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Wednesday, 10 September 2008

SEX IN ADVERTS

It's interesting just what gets the Daily Mail going. Last week the European Parliament passed a report designed to prevent stereotyping of men and women in adverts.

So far, so good you may think. I for one don't particularly like seeing women in a state of undress for no particular reason or men always doing the DIY. Yes, the report does apply to images of men as well as women.

It's also not legally binding. It's an own-initiative report in European Parliament speak.

Yet the Daily Mail ran a piece attacking the EU and displayed a large picture of the Eva Herzigova Wonderbra advert which they claimed would be outlawed if the provisions in the report became law. There was also the usual Mail rant on Europe. You can't help think that the main point of this was to print the famous picture of a scantily dressed super model and use the EP report as another vehicle to have a go at the European Union.

The Mail and others missed my very important amendment to the report:
" Notes with extreme concern the advertising of sexual services which reinforces stereotypes of women as objects, in publications, such as local newspapers, which are readily visible and available to children"
The amendment, tabled by myself, was agreed by the whole European Parliament - a step on the road to ending the advertising of brothels and sexual services in family publications.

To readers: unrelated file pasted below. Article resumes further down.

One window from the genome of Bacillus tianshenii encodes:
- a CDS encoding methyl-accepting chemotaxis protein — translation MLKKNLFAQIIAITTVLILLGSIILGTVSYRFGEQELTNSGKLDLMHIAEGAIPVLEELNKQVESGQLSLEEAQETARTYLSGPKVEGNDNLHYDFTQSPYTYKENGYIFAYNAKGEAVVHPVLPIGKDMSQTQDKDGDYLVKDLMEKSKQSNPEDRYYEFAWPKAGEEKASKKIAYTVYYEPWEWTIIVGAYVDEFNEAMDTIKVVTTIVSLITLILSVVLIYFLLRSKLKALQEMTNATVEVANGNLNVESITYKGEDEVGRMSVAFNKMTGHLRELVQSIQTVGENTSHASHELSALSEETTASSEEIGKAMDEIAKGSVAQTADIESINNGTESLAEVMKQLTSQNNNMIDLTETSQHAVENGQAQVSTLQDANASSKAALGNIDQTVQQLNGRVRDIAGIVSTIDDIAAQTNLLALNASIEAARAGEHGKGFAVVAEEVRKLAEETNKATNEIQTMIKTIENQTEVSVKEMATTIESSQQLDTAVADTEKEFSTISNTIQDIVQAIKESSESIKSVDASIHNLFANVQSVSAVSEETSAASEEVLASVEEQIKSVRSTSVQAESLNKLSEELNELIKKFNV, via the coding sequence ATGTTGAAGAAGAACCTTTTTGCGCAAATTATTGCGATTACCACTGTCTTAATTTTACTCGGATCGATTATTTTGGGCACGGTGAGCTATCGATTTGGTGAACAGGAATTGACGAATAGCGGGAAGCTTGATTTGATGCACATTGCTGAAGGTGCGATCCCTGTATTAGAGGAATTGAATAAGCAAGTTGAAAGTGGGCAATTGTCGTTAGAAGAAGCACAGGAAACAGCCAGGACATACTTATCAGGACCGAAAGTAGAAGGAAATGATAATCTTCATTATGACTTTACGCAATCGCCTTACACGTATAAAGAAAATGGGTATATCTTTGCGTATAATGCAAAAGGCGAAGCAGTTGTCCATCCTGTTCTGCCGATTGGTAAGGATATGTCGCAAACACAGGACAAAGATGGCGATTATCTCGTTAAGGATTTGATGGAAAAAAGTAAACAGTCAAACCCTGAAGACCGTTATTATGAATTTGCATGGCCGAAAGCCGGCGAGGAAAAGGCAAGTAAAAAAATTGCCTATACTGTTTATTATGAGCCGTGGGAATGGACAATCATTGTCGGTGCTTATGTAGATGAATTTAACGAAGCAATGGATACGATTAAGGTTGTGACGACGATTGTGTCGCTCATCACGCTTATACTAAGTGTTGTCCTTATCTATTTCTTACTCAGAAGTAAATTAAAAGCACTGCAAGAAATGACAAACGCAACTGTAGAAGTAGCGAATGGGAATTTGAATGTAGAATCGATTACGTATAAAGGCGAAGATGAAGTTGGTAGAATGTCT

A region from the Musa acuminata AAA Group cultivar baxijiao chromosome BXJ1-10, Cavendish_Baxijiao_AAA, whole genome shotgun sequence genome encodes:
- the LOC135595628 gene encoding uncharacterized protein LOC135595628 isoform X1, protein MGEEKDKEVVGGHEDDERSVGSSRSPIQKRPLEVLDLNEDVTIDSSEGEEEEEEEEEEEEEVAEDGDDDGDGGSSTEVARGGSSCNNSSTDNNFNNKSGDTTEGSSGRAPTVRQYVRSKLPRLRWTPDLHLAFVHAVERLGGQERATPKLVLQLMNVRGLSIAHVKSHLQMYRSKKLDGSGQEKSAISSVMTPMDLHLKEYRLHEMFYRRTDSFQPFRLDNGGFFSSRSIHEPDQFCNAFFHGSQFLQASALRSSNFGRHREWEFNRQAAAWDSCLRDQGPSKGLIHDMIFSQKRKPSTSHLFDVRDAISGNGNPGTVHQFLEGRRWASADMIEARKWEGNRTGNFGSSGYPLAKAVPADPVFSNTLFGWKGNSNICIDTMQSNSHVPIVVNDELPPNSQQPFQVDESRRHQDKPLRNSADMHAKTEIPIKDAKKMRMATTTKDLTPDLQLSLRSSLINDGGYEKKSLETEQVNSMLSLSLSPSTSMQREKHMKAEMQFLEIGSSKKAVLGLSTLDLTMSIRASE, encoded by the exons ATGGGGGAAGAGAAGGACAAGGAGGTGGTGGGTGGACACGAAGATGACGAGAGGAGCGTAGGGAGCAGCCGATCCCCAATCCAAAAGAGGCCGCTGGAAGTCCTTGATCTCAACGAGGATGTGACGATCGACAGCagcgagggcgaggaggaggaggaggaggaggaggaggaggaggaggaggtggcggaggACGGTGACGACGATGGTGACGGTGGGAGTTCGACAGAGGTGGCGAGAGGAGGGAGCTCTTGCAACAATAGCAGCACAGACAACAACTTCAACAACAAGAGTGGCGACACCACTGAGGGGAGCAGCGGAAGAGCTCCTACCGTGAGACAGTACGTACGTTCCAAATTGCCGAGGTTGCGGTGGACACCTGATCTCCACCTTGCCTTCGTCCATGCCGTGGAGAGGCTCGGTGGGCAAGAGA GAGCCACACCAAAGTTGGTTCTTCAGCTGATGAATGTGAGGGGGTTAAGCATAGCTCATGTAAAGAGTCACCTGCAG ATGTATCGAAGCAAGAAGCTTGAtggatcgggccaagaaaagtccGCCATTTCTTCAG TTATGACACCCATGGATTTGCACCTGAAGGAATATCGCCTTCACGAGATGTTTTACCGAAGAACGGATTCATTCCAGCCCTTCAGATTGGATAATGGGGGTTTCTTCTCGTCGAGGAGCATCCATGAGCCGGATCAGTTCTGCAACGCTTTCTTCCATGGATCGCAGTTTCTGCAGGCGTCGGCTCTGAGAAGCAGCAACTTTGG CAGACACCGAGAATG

2 comments:

kelly-jayne said...

I am very pleased to read your blog on putting a stop to adverts which reinforce sexual stereotypes. I live in France and the adverts here are disgustingly sexist. Women are mostly naked except for a pair of knickers and men are fully clothed with statements like 'intelligent', 'charming' or 'strong'. It is in fact very difficult being surrounded by these images as a women. It feels like we are being victimised and exposed very incorrectly.

The Bug said...

Just today I was filling out a feedback form for the ASA to let them know my deep disappointment. I complained about an advert for a computer game, depicting a woman in her underwear being carried off by three soldiers, with the caption underneath "Take whatever you want with three of your closest, morally challenged friends".

The ASA felt that the humourous tone meant that few were likely to take offence.

I think it is unacceptable for rape and violence against women to be joke material in an advert - especially as it was published in three free papers- thrust into commuters hands.

How can we hope for gender equality with this constant stream of sexism? Adverts must have some effect on the way we think otherwise they wouldn't get us to part with our money.

I am really pleased that the eradication of sexism in adverts is being finally being considered by the E.U.